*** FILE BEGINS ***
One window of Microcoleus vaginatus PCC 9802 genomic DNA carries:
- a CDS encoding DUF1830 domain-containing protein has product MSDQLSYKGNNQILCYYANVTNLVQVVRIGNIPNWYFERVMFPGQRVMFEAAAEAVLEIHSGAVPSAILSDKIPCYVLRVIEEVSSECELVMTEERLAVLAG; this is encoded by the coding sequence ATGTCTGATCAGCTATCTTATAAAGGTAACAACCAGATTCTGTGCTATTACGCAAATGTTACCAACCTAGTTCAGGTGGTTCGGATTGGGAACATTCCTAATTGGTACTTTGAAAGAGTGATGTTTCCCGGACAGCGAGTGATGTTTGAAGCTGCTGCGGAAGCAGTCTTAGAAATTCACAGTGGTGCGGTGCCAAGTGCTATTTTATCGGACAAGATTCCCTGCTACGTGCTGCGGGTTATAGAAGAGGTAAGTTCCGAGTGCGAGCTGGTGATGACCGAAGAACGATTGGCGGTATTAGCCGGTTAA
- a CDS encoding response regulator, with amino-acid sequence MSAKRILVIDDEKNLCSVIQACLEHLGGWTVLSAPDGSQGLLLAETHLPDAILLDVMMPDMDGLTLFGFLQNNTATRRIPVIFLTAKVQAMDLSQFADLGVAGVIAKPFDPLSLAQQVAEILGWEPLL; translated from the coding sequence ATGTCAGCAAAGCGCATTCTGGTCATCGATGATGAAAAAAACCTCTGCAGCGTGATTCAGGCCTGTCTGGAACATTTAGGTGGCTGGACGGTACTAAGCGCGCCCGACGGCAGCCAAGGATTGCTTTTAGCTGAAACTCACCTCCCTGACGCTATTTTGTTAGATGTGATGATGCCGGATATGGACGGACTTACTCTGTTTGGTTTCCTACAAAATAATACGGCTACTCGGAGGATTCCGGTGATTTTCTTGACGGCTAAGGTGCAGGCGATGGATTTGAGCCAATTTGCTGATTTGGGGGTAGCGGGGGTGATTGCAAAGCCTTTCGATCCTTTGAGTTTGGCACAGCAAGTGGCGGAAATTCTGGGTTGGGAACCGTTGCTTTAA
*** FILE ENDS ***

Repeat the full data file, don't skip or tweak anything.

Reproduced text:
One window of Microcoleus vaginatus PCC 9802 genomic DNA carries:
- a CDS encoding DUF1830 domain-containing protein has product MSDQLSYKGNNQILCYYANVTNLVQVVRIGNIPNWYFERVMFPGQRVMFEAAAEAVLEIHSGAVPSAILSDKIPCYVLRVIEEVSSECELVMTEERLAVLAG; this is encoded by the coding sequence ATGTCTGATCAGCTATCTTATAAAGGTAACAACCAGATTCTGTGCTATTACGCAAATGTTACCAACCTAGTTCAGGTGGTTCGGATTGGGAACATTCCTAATTGGTACTTTGAAAGAGTGATGTTTCCCGGACAGCGAGTGATGTTTGAAGCTGCTGCGGAAGCAGTCTTAGAAATTCACAGTGGTGCGGTGCCAAGTGCTATTTTATCGGACAAGATTCCCTGCTACGTGCTGCGGGTTATAGAAGAGGTAAGTTCCGAGTGCGAGCTGGTGATGACCGAAGAACGATTGGCGGTATTAGCCGGTTAA
- a CDS encoding response regulator, with amino-acid sequence MSAKRILVIDDEKNLCSVIQACLEHLGGWTVLSAPDGSQGLLLAETHLPDAILLDVMMPDMDGLTLFGFLQNNTATRRIPVIFLTAKVQAMDLSQFADLGVAGVIAKPFDPLSLAQQVAEILGWEPLL; translated from the coding sequence ATGTCAGCAAAGCGCATTCTGGTCATCGATGATGAAAAAAACCTCTGCAGCGTGATTCAGGCCTGTCTGGAACATTTAGGTGGCTGGACGGTACTAAGCGCGCCCGACGGCAGCCAAGGATTGCTTTTAGCTGAAACTCACCTCCCTGACGCTATTTTGTTAGATGTGATGATGCCGGATATGGACGGACTTACTCTGTTTGGTTTCCTACAAAATAATACGGCTACTCGGAGGATTCCGGTGATTTTCTTGACGGCTAAGGTGCAGGCGATGGATTTGAGCCAATTTGCTGATTTGGGGGTAGCGGGGGTGATTGCAAAGCCTTTCGATCCTTTGAGTTTGGCACAGCAAGTGGCGGAAATTCTGGGTTGGGAACCGTTGCTTTAA